Search and Rescue. Mostly.

In the middle of the week, there aren’t as many people skiing.

As a result, there aren’t as many people getting hurt. Not to say that there isn’t as much to do – there’s plenty to do. There are tower pads to raise and/or dig out from the new snowfall, and/or to replace because a groomer has nicked one with his tiller. There are bamboo poles marking hazards to retrieve or place and/or replace because a groomer has nicked one with his tiller. There is training to do, sleds to pack, brush to cut back out of the trails. There are ropes to coil because snowfall opens a trail or to string because snowmelt dictates we close it, and/or ropes to replace because a groomer has nicked them with his tiller.*

And, of course, there is always the deck of the summit restaurant to shovel, because…well, I’m still not sure why that’s our job.

Every once in a while, however, something serious happens. Someone hits a feature in the terrain park, under-rotates and lands on their head. A skier goes off-trail and hits a tree, spitting blood from a lung. Skiers collide. A guy has a heart attack. A dude has one (or four) too many at the summit bar and tries to ski down. Every once in a while, someone gets lost. Continue reading

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All the snows. We skied all the snows.

And it has been fan-fucking-tastic.

The hill has been 100% open for about eight weeks. And if you count all the available tree-skiing, it’s been even more open than that, which isn’t even technically possible. It has been that kind of a winter, but then no one here really knows what that means because it hasn’t been that kind of a winter here for so long.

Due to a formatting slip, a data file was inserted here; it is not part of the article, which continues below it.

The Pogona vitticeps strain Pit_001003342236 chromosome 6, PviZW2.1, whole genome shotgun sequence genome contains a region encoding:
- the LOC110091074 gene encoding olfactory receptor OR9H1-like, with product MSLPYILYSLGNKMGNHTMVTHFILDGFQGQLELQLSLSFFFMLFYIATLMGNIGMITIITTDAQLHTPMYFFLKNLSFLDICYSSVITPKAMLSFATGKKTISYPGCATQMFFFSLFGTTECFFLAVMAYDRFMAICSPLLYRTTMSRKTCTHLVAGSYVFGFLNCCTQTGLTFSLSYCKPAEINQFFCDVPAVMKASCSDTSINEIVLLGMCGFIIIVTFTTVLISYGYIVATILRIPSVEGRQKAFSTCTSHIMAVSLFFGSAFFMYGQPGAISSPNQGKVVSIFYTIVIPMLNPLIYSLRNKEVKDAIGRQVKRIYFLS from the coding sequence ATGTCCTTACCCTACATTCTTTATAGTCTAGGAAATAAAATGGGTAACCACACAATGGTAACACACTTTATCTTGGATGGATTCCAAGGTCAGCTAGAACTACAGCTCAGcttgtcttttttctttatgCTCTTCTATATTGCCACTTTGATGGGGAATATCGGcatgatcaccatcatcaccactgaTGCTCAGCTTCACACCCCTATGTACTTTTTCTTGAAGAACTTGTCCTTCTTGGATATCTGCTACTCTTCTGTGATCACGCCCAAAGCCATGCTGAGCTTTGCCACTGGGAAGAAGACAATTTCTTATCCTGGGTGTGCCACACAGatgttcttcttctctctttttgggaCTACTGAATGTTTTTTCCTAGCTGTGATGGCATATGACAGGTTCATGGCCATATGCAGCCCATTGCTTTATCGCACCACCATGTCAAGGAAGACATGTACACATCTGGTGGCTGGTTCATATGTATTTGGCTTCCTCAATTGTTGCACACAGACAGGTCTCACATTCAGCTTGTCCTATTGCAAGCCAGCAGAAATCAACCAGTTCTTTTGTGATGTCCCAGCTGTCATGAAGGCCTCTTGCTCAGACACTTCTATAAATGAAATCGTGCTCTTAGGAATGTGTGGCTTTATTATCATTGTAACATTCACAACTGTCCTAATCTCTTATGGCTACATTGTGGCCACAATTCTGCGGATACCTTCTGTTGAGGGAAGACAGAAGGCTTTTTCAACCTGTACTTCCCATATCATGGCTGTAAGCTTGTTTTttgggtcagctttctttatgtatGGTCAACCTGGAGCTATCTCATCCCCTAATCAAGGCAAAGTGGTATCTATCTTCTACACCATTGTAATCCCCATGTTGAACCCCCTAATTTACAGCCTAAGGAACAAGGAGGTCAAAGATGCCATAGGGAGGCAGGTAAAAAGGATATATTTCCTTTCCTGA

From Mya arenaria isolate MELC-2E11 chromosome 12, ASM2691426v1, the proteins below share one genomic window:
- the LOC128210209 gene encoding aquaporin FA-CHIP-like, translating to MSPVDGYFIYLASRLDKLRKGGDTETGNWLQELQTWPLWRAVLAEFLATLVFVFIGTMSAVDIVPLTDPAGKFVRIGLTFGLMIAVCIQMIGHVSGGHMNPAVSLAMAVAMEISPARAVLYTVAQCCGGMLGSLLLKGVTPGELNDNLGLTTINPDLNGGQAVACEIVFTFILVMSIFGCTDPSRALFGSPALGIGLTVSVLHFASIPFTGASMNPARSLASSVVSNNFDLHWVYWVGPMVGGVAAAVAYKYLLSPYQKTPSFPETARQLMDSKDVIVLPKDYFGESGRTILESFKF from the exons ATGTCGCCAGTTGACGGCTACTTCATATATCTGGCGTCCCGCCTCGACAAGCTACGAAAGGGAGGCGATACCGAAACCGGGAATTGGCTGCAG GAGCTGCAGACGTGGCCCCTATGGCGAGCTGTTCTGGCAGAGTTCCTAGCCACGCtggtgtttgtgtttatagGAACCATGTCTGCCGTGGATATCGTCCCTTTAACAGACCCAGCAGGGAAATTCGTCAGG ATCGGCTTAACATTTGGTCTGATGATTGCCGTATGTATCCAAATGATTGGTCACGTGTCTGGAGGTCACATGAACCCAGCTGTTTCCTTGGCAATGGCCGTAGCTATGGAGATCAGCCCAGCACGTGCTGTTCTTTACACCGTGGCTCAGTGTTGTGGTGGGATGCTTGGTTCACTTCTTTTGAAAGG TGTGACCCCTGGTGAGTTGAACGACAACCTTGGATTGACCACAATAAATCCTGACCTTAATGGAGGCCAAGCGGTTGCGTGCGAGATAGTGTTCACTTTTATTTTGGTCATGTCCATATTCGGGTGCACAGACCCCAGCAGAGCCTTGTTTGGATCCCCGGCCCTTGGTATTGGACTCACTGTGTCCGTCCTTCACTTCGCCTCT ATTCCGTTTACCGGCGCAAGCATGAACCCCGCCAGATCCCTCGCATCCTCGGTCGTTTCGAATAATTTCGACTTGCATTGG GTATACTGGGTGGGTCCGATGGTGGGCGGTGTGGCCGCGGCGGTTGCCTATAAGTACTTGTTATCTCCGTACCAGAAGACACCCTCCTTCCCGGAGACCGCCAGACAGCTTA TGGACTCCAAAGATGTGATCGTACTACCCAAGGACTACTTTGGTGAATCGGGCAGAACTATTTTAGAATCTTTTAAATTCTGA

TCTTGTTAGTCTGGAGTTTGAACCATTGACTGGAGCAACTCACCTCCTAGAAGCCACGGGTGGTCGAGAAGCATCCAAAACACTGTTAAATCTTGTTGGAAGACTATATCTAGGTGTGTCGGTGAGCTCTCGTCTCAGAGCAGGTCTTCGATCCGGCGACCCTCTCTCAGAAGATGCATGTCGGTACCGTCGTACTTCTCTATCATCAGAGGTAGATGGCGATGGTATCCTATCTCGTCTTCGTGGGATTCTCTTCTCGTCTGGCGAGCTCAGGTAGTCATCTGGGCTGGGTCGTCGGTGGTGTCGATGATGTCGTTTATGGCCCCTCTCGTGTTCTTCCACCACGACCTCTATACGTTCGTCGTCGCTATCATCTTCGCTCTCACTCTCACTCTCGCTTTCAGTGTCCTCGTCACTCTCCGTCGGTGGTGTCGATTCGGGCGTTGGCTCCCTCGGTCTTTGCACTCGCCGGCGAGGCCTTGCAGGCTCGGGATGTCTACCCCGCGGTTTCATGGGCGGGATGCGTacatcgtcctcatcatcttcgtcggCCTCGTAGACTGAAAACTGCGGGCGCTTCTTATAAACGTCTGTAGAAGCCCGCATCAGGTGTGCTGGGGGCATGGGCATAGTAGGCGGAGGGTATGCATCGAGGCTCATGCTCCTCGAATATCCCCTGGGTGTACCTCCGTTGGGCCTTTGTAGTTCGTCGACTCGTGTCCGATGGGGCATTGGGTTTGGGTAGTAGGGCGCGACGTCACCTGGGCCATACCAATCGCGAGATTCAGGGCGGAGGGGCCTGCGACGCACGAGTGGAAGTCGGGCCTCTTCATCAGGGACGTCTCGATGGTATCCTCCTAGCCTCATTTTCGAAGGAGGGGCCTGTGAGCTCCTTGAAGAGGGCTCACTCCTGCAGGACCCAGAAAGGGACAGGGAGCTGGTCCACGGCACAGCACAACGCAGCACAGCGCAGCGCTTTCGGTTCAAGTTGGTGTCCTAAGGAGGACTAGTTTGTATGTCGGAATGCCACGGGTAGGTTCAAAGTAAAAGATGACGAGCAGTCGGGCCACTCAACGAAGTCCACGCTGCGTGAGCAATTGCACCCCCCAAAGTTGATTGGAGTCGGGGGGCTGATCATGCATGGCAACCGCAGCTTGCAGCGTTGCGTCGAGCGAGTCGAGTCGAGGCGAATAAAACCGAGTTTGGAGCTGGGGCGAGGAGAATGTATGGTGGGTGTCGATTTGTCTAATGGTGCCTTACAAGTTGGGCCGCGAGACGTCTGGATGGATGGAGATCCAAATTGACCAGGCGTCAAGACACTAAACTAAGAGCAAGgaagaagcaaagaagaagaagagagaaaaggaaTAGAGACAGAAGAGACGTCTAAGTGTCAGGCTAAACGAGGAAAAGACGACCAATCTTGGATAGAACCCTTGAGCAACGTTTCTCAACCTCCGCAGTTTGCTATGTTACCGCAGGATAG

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And it just kept coming. Click any image for a larger view.

 

Out in Tahoe, they’re dealing with a New England winter. In New England, we’re finally getting what the old paw-paws remember from their childhoods.

Three weeks ago I sat down to write an update, but it’s just kept coming. Between the other stuff, class, work, schelping back and forth to CT every week…I’m kinda behind.   Catch you up: Continue reading

That’s why we get the big bucks

Carl heads off to the most important work a patroller on our hill can do...

Carl heads off to the most important work a patroller on our hill can do…

I don’t have pictures of a lot of the truly exciting or fascinating things about Patrol. Sometimes, that’s because I was caught up in doing it and there was no time for a camera. Sometimes, it’s because I didn’t have the cameraphone on me, or it was too cold for the cameraphone to work, or it was too damn cold to even think about taking off a glove and unzipping to get the cameraphone out in the first place. Continue reading

Images of the Early Season

Mid-week, my usual shifts, are quiet. There’s always something to do — dig tower pads, raise ropes, drop ropes, shovel the roof of the summit pub (for some reason). Occasionally we have an injured skier, sometimes we train.

Certified on the snowmachine. One more skill to offer -- unfortunately it's been one more skill employed. I love the day-end sweep on skis; I love it less on the 'doo.

Certified on the snowmachine. One more skill to offer — unfortunately it’s been one more skill employed. I love the day-end sweep on skis; I love it less on the ‘doo.

Early, icy morning at the top.

Early, icy morning at the top.

At work in the gloaming of a December rain.

At work in the gloaming of a December rain.

More to come.

This is not that place,

but it will do for now.

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Snow-fan clouds and contrails; early morning and out the door.

In the dream, I am lost.

It is dark and the wind is blowing. It is hard to tell if the snow on the wind is falling from the sky or being pushed up into it from the ground. As the sun set beyond the canyon’s mouth, as the lights of the city in the distance picked up the inversion layer below, the wind had begun to blow. In the dark now, I can’t see anything but snow and, dimly, trees. Continue reading